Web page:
The most tantalizing earlier connection is in a 1903 story by P. G. Wodehouse in his Tales of St Austin's. In the story a character remarks of a bright yellow waistcoat that it is "quite the most push thing of the sort at Cambridge." Unfortunately for posh, Wodehouse spelled it push. In the much later Penguin paperback edition of the stories, the editor, Richard Usborne, changed push to posh. When queried, he replied that he suspected the original push to have been a misprint. If it was not a misprint, he thought it might have been a mistake by Wodehouse, who had never attended a university and who had made a number of small factual errors about Oxford and Cambridge in other stories. If Usborne's surmise is correct, posh would have been university slang. But it is only a surmise, and we are left with the intractable push originally printed.
This became quite popular actually and was even included in the lyrics of a song ‘Posh’ in ‘Chitty chitty bang bang’. But the myth continues to be one, with suggestions even that posh is an Urdu - Farsi word meaning “clothes.” The best guess as to its origin is that it derives from Romani, the language of the Rom (commonly known as Gypsies).A tenable theory is that "posh" meant "halfpenny" (from Romany "posh" "half") and then "money" before acquiring its present meaning. Now posh has a sarcastic tinge attached to it. This is (in British terminology) a lower middle-class term to describe people who act "above their level". People who actually are "posh" (upper-class people etc.) would not as I understand, use the word. And all this led to another acronym SOPH (for the travel from China to England) for another shipping route.
But well, why is port on the right and starboard on the left – for only this explanation will provide a definition to the term POSH. The answer goes back to Dragoon powered Viking ships of the 8th to 10th centuries. Because these ships were pointed at both ends and they were steered by a rudder (a.k.a steer board which evolved to starboard) not in the middle of the stern but on the right side. So as you come into dock, you have to dock on the left side to avoid hitting the rudder board on the dock. Thus port is on the left and starboard on the right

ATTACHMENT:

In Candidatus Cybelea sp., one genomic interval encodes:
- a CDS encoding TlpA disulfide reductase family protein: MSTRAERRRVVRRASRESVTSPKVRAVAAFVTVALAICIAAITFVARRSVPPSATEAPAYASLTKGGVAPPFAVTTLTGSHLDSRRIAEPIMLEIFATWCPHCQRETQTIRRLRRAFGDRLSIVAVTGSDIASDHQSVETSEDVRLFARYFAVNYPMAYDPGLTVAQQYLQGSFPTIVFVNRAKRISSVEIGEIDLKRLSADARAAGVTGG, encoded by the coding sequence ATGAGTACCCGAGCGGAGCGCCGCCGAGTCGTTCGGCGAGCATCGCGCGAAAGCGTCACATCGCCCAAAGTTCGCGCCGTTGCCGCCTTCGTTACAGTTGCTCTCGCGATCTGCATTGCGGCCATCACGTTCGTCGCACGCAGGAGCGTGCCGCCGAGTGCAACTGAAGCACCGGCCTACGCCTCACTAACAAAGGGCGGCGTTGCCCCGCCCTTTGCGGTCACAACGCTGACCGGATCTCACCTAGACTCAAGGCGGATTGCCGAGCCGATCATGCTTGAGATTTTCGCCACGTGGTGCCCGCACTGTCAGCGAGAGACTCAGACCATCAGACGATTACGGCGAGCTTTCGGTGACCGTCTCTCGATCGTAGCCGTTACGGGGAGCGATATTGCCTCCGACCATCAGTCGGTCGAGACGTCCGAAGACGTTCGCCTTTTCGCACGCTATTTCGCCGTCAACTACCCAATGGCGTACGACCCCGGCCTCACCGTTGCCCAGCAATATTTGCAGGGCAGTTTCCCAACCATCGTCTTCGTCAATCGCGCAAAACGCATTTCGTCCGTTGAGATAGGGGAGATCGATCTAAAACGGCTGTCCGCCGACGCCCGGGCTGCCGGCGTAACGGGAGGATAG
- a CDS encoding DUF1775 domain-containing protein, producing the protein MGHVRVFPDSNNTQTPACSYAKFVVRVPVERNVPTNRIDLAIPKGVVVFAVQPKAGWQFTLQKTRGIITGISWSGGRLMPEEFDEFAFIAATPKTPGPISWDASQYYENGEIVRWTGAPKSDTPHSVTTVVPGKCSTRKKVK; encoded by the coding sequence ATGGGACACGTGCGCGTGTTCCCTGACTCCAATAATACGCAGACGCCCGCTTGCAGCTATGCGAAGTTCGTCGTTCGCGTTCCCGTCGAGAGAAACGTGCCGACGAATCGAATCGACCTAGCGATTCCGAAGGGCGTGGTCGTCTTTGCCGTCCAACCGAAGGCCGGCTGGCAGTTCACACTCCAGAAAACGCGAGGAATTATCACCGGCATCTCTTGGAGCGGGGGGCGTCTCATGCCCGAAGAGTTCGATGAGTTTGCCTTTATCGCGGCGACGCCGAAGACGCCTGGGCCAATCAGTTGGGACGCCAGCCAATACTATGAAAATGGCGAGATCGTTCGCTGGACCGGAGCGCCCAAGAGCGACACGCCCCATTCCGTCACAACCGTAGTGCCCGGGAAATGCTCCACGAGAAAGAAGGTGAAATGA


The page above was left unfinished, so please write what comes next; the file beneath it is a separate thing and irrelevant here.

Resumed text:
There are many such theories, but the one now accepted by many people, in a way, is the most exotic. Ironically, it was probably the European Gypsies, who came originally from Northern India themselves, who introduced "posh" to the English language without ever setting foot on an ocean liner. "Posh" is an actual word in Romany, the language of the Gypsies, meaning "half." Evidently the word originally entered the argot of England's underworld in the 17th century in such compounds as "posh-houri," meaning "half-pence," and soon became a slang term for money in general. From there it was a short hop to meaning "expensive" or "fancy." Posh Houri means half pence and posh koorna means half crown
As they say, one thing leads to another – all this aptly coincided with a study that I am into, the mysterious world of the Romany’s and their Indian origins!!!
A teaser – OK what is ‘Phat’? Pretty hips and thighs!! ‘Pommy’ is Prisoner of mother England!! Or ‘Cop’ - Constable on Patrol, ‘Golf’ - Gentlemen only ladies forbidden. well, well...we wasted a lot of time trying to find out some silly stuff – I will not go on any further lest you all clobber me, read the book Word Myths By David Wilton, Ivan Brunetti if you have the time and inclination.
Pics – P&O leaflet from the collection of Björn Larsson, pls check out his Introduction page.. Rajputana pic from bbc.